Corsica Morning

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THE train is hardly anything to write home about, not with its three rusted and creaky cars and with seats as hard as church pews. But 20 minutes into the journey from Ajaccio, Corsica’s largest coastal city, to Corte, in the island’s rugged outback, a certain alchemy begins to take place.

 

The smells of palm trees and Mediterranean winds give way to odors of pine forest and damp vegetation. Twenty minutes more and you’re clattering upward past plunging ravines and snow-capped mountain ranges that look transposed from Ansel Adams photos. Red-roofed mountain villages, ruined stone huts, and lightning-blasted trees thunder past and vanish behind. All that’s missing is a Corsican Wordsworth to distill these natural wonders into verse.

 

Almost all the passengers — among them Italian cyclists, Dutch trekkers and my own astonished self — press their faces to the dirty glass, muttering superlatives and wondering what will materialize around the next bend. Our words come rushing out in multiple languages — “Bello!” “Mooi!” “Holy crud!” — with each phrase expressing the same sense of awe.

 

In a way, our band of travelers is just conforming to history’s pattern. For millennia, visitors have arrived in Corsica only to be blown away by its loveliness. The ancient Greeks sailed into its dazzling turquoise bays and declared the island Kalliste: the Most Beautiful. Henri Matisse strode down a gangplank many centuries later and found a “marvelous land,” where “all is color, all is light.”

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WHEN people find themselves at a loss for words to describe Corsica, it’s usually the island’s staggering beauty that trips them up.

 

But my guide and I were grappling for synonyms to describe another defining feature: its vertiginous and ever-twisting mountain roads.

 

“Dangereux,” he groaned as he swung his black Nissan four-by-four around one of many unforgiving bends. “Trop difficile.”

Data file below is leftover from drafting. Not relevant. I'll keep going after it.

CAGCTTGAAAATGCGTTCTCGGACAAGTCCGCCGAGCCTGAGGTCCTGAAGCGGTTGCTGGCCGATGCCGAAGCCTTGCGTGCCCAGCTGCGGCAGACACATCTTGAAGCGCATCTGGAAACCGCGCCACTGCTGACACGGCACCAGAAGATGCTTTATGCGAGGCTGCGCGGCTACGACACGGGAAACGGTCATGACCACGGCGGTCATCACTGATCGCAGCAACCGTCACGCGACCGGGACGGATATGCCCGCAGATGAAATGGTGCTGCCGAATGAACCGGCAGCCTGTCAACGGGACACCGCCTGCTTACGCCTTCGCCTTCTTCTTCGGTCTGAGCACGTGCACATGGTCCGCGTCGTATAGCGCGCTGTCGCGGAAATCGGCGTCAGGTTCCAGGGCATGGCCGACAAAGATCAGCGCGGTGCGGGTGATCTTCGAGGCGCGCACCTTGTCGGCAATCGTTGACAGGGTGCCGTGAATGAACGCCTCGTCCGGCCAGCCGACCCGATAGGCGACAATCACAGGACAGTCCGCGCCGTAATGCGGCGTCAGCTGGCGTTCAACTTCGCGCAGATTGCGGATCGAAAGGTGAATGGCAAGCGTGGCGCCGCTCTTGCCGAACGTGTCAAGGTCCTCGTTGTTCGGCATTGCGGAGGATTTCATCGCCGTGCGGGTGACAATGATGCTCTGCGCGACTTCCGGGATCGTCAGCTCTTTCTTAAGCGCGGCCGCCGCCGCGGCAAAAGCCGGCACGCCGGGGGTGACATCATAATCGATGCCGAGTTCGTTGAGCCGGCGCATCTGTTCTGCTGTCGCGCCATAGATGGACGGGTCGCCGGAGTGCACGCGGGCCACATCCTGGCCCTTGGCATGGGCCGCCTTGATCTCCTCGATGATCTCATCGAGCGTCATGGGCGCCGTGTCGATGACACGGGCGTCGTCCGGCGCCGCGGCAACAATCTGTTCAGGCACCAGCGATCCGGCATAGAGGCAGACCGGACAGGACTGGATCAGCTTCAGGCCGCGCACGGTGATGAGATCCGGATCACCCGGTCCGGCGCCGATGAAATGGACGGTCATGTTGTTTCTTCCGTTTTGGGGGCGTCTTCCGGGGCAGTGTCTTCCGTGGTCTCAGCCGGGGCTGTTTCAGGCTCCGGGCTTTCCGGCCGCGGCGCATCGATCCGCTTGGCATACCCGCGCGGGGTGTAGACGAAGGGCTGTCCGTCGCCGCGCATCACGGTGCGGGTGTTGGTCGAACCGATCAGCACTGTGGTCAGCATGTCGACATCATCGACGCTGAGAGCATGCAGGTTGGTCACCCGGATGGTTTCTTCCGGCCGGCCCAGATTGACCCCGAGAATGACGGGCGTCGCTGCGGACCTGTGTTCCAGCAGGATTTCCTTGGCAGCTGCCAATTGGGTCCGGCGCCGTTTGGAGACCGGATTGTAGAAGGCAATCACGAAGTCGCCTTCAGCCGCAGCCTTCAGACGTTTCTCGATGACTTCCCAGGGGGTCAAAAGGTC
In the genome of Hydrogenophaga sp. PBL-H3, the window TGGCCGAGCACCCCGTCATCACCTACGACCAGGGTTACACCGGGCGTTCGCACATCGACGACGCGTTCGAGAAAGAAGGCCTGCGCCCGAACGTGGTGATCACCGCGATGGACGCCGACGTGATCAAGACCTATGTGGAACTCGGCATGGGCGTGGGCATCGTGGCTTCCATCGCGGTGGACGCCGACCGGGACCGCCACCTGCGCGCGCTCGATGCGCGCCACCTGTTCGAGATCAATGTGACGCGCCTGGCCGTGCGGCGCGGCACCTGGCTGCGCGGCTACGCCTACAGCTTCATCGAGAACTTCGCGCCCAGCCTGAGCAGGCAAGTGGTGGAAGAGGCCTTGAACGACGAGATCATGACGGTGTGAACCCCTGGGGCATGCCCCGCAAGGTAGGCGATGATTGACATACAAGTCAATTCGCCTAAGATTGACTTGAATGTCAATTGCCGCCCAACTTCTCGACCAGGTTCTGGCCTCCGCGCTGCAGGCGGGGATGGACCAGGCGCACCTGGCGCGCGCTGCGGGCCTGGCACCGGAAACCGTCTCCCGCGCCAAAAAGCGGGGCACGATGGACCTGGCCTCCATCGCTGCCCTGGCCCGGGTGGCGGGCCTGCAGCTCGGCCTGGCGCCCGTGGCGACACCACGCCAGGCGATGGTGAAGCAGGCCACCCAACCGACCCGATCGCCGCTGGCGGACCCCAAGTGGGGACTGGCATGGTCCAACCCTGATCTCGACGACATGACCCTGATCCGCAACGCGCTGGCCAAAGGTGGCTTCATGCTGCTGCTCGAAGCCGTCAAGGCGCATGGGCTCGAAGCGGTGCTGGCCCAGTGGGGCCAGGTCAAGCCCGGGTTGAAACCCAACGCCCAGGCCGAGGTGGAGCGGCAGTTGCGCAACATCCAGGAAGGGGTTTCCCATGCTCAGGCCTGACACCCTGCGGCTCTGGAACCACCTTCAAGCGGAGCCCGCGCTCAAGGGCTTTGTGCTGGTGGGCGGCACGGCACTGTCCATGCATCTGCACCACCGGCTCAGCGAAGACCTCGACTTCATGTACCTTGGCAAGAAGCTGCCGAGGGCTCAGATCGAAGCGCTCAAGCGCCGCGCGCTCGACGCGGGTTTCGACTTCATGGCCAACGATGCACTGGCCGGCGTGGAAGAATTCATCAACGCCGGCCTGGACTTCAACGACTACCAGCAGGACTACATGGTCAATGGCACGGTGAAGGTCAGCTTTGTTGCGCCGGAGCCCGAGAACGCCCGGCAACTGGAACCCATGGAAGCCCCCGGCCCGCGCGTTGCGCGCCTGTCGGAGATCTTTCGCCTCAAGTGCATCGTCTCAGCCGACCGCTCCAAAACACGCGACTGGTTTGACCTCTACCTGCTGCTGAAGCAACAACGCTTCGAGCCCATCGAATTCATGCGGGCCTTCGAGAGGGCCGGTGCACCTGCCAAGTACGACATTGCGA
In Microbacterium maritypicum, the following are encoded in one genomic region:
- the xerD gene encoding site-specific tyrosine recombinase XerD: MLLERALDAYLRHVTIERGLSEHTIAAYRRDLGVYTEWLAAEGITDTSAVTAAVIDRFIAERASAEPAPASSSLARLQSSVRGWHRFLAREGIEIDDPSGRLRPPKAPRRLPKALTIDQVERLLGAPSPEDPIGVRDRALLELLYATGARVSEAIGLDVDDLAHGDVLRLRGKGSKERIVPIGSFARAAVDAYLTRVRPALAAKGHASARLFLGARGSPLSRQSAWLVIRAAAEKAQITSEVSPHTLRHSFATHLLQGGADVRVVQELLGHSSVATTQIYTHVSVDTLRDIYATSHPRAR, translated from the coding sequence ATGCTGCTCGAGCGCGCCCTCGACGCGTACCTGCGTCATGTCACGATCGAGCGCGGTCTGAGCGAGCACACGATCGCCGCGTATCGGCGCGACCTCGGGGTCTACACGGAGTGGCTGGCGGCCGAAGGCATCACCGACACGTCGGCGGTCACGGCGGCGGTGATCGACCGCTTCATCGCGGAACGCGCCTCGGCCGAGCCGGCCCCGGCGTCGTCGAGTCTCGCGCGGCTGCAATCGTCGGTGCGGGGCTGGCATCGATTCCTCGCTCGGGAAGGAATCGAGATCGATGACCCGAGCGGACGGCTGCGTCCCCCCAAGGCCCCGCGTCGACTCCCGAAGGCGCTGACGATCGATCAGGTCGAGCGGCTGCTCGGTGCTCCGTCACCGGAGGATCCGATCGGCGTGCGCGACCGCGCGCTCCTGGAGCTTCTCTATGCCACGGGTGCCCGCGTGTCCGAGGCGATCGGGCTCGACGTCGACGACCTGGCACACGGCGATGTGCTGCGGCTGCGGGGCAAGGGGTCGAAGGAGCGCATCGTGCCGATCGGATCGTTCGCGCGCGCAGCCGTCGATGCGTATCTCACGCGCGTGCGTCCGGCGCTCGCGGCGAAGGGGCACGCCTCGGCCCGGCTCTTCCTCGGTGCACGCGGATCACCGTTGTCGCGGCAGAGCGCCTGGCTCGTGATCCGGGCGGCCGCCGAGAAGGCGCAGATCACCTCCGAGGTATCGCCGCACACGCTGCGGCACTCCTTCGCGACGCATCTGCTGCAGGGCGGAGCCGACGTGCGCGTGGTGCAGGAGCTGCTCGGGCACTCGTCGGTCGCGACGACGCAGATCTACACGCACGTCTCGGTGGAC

Jacky Marie, a spry 54-year-old from the tiny town of Favalello (population about 20), was driving us from a remote forested mountain region known as Le Boziu, to the Vallée de la Restonica, where we would spend a half-day hiking up to a pair of glacial lakes and back.

 

I was starting to wonder: would we ever get there?

 

As Jacky exhausted the limits of his vocabulary describing the perils of our ride, he took his hands off the wheel, thrust them in front of me, palms about an inch apart, to express with gestures what his mouth could not.

 

I winced.

 

When I regained enough courage to look out the window again, I scanned the vast green expanse before me and spotted a village perched atop one of the highest peaks in the area. How did anyone ever get up there, I wondered? Jacky explained that there were only two residents: an unmarried couple. And apparently their cohabitation was quite the scandal.

 

Gradually, the mist-covered mountains gave way to a gently rolling grassy plain where horses and cattle grazed. After a few more minutes the road mercifully straightened and opened up on to a grove of oak trees. My stomach settled, but we still had another 30 minutes to go.

 

When Americans think of Corsica, they probably picture what it and other Mediterranean islands are known for most: seaside resort towns. And yes, Corsica owes much of its reputation to postcard-perfect beaches that seem almost Caribbean with their white sand and sapphire water. Towns like Bonifacio, with its towering citadel and buzzing waterfront cafes, or Porto-Vecchio, with its yacht-filled harbor and night club scene, have become Corsica’s better-known destinations.

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